If we cast our memory back to the Sydney Cricket Ground in January of 2006, the above point becomes particularly relevant. The two greatest batsmen on display in this game, Kallis and Ponting, both had significant success. Kallis scored 111 in the first innings, followed up by 50 not out in the second. Ponting, on the other hand, made 120 in the first innings, and a match winning 143 not out in the second. Statistically, you couldn't argue with either performance. The manner in which the runs were compiled however, presents a different outlook in its entirety.
During that first innings, it was eminently clear that Jacques Kallis and South Africa were desperate for a big first innings total, betrayed by their snail-like run-rate of less than three runs per over. Conversely, Ponting came out and made his 120 from 174 balls, a brisk enough strike rate for sure. This is of far less consequence to this debate than the second innings, however.
After taking a first innings lead of 92 runs, South Africa's batsmen were required to really push on in order to declare and set Australia an imposing total whilst giving themselves enough time to take the ten wickets needed for victory. Herschelle Gibbs went about this task in the right manner, making 67 from 74 balls before falling, though his partner Kallis looked far more concerned with playing for his average in crawling along at barely a strike rate of 50 once again. Upon setting Australia a difficult 287 in 76 overs, Ricky Ponting strode to the crease and blitzed 143 from just 159 balls to lead Australia to an unlikely victory.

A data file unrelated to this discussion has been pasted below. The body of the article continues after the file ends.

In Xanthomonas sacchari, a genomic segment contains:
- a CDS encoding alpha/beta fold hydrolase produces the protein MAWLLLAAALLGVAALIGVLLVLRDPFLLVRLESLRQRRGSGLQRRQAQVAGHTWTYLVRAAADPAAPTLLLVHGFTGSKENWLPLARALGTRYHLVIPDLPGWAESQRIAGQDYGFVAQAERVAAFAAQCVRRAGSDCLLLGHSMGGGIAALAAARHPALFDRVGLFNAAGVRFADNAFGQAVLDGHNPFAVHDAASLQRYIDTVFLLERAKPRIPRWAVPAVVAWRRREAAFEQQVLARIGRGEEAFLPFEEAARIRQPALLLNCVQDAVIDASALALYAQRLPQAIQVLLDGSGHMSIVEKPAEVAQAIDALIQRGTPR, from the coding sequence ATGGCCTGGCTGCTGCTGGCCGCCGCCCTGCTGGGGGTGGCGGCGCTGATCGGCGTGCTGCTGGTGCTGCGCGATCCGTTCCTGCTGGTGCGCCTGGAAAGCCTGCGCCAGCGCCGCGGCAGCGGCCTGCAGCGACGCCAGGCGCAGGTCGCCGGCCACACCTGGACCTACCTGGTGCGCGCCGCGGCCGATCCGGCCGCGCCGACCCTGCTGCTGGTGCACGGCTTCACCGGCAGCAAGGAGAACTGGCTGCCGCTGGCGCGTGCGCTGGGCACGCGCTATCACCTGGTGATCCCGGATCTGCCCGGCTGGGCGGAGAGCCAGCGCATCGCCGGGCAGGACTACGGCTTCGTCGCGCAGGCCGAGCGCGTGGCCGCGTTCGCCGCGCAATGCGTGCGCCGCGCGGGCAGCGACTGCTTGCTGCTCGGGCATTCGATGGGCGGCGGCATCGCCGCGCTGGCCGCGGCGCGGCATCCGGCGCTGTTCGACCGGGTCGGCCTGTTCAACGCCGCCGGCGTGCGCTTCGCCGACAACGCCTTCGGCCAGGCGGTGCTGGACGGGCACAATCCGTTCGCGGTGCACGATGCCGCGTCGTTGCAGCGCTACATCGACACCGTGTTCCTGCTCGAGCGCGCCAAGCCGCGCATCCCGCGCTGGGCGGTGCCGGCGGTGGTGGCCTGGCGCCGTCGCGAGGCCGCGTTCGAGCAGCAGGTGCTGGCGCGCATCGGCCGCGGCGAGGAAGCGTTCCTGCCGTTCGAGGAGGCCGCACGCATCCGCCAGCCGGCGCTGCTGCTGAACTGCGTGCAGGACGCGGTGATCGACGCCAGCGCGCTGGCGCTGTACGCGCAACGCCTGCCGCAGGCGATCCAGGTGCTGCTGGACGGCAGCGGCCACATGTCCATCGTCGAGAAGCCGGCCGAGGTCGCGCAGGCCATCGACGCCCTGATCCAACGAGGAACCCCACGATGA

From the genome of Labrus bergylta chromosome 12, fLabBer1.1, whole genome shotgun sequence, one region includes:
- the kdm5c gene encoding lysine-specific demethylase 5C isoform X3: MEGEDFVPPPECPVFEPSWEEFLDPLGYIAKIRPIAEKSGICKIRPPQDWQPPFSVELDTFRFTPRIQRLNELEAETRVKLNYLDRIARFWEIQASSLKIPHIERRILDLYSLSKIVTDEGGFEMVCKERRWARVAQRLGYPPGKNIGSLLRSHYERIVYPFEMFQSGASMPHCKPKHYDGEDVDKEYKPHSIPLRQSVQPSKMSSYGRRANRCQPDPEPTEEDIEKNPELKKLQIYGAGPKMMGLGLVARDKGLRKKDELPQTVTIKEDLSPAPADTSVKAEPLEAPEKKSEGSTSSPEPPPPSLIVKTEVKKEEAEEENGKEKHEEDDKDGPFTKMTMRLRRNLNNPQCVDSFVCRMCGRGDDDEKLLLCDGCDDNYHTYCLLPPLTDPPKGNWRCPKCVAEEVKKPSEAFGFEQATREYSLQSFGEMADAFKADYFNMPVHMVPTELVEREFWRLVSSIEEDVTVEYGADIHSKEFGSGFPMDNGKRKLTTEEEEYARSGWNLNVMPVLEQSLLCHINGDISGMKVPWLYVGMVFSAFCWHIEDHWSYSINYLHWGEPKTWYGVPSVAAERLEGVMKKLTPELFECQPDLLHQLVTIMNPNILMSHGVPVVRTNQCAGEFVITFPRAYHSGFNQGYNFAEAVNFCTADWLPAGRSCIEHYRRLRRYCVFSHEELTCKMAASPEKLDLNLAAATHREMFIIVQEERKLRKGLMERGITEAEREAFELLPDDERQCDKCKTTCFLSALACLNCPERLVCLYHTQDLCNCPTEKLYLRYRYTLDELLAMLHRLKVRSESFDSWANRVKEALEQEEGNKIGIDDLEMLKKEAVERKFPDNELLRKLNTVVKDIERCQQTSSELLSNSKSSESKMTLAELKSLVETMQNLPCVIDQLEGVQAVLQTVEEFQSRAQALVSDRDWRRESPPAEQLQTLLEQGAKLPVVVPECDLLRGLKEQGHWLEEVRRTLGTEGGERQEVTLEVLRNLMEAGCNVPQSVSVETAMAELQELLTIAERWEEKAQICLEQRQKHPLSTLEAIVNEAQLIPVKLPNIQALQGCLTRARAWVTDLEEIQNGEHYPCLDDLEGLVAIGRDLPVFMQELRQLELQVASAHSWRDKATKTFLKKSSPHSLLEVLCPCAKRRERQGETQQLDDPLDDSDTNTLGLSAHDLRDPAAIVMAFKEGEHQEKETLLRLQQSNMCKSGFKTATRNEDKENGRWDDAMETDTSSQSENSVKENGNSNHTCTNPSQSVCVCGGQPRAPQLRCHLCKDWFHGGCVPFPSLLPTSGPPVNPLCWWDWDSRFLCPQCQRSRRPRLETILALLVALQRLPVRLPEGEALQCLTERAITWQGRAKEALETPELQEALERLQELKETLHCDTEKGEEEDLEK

That Test match, to my mind, is a prime example of why Ricky Ponting will always be rated as a greater batsman than Jacques Kallis, despite many of the statistics proving otherwise. It is also potentially the key reason as to why Kallis is rarely regarded in the same league as the other extraordinary batsmen I have mentioned throughout this piece to many cricket buffs. In short, Kallis may have spent far too many years of his career being a great accumulator of runs, as opposed to a match winner. Though there have been signs of late that Jacques has attempted to reverse this trend, he may just have left it too late in the day. This, along with the lack of that one career defining innings to date, might just explain why such a magnificent batsman may be placed on a slightly lower pedestal than his esteemed contemporaries, despite having a record that stands shoulder to shoulder with the best of them.
I have asked myself this question many a time but the fact reamains kallis has been the rock in south africas batting line up. often coming in when theres been a early wicket or wickets tumbling on the otherside. ponting alwyas had a very strong batting line up. india as well! kallis had to carry our batting for years. people say he was selfish i disagree. no player has saved more test matches for hes country. there will never be another cricketer like jacques henry kallis!!!ReplyDelete